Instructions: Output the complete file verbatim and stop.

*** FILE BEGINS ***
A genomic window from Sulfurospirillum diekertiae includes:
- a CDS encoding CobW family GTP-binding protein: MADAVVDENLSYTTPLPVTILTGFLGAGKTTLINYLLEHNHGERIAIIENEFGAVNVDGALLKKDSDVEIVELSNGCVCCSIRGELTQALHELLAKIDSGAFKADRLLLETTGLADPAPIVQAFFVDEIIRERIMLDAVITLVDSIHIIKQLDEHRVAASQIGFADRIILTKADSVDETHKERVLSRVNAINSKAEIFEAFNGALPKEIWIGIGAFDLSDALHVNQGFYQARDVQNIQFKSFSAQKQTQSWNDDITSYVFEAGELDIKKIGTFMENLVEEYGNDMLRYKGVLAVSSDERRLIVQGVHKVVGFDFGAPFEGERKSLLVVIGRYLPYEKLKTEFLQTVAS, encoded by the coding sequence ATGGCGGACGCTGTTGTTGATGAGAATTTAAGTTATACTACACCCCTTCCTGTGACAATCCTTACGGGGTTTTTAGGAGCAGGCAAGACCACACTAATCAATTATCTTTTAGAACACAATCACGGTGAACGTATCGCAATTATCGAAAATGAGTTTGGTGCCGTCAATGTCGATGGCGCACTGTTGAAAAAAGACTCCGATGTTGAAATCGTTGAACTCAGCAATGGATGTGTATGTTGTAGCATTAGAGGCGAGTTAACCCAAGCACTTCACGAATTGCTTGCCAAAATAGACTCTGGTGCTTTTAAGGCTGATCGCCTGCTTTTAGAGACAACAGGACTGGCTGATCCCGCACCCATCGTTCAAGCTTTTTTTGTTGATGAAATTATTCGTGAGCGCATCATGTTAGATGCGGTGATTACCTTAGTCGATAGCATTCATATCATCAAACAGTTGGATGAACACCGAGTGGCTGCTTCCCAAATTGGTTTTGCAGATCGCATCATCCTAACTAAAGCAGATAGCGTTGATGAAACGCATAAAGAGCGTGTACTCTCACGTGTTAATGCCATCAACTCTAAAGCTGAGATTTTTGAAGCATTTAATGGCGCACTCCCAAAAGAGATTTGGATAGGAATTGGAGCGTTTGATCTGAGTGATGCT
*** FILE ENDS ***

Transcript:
A genomic window from Sulfurospirillum diekertiae includes:
- a CDS encoding CobW family GTP-binding protein: MADAVVDENLSYTTPLPVTILTGFLGAGKTTLINYLLEHNHGERIAIIENEFGAVNVDGALLKKDSDVEIVELSNGCVCCSIRGELTQALHELLAKIDSGAFKADRLLLETTGLADPAPIVQAFFVDEIIRERIMLDAVITLVDSIHIIKQLDEHRVAASQIGFADRIILTKADSVDETHKERVLSRVNAINSKAEIFEAFNGALPKEIWIGIGAFDLSDALHVNQGFYQARDVQNIQFKSFSAQKQTQSWNDDITSYVFEAGELDIKKIGTFMENLVEEYGNDMLRYKGVLAVSSDERRLIVQGVHKVVGFDFGAPFEGERKSLLVVIGRYLPYEKLKTEFLQTVAS, encoded by the coding sequence ATGGCGGACGCTGTTGTTGATGAGAATTTAAGTTATACTACACCCCTTCCTGTGACAATCCTTACGGGGTTTTTAGGAGCAGGCAAGACCACACTAATCAATTATCTTTTAGAACACAATCACGGTGAACGTATCGCAATTATCGAAAATGAGTTTGGTGCCGTCAATGTCGATGGCGCACTGTTGAAAAAAGACTCCGATGTTGAAATCGTTGAACTCAGCAATGGATGTGTATGTTGTAGCATTAGAGGCGAGTTAACCCAAGCACTTCACGAATTGCTTGCCAAAATAGACTCTGGTGCTTTTAAGGCTGATCGCCTGCTTTTAGAGACAACAGGACTGGCTGATCCCGCACCCATCGTTCAAGCTTTTTTTGTTGATGAAATTATTCGTGAGCGCATCATGTTAGATGCGGTGATTACCTTAGTCGATAGCATTCATATCATCAAACAGTTGGATGAACACCGAGTGGCTGCTTCCCAAATTGGTTTTGCAGATCGCATCATCCTAACTAAAGCAGATAGCGTTGATGAAACGCATAAAGAGCGTGTACTCTCACGTGTTAATGCCATCAACTCTAAAGCTGAGATTTTTGAAGCATTTAATGGCGCACTCCCAAAAGAGATTTGGATAGGAATTGGAGCGTTTGATCTGAGTGATGCT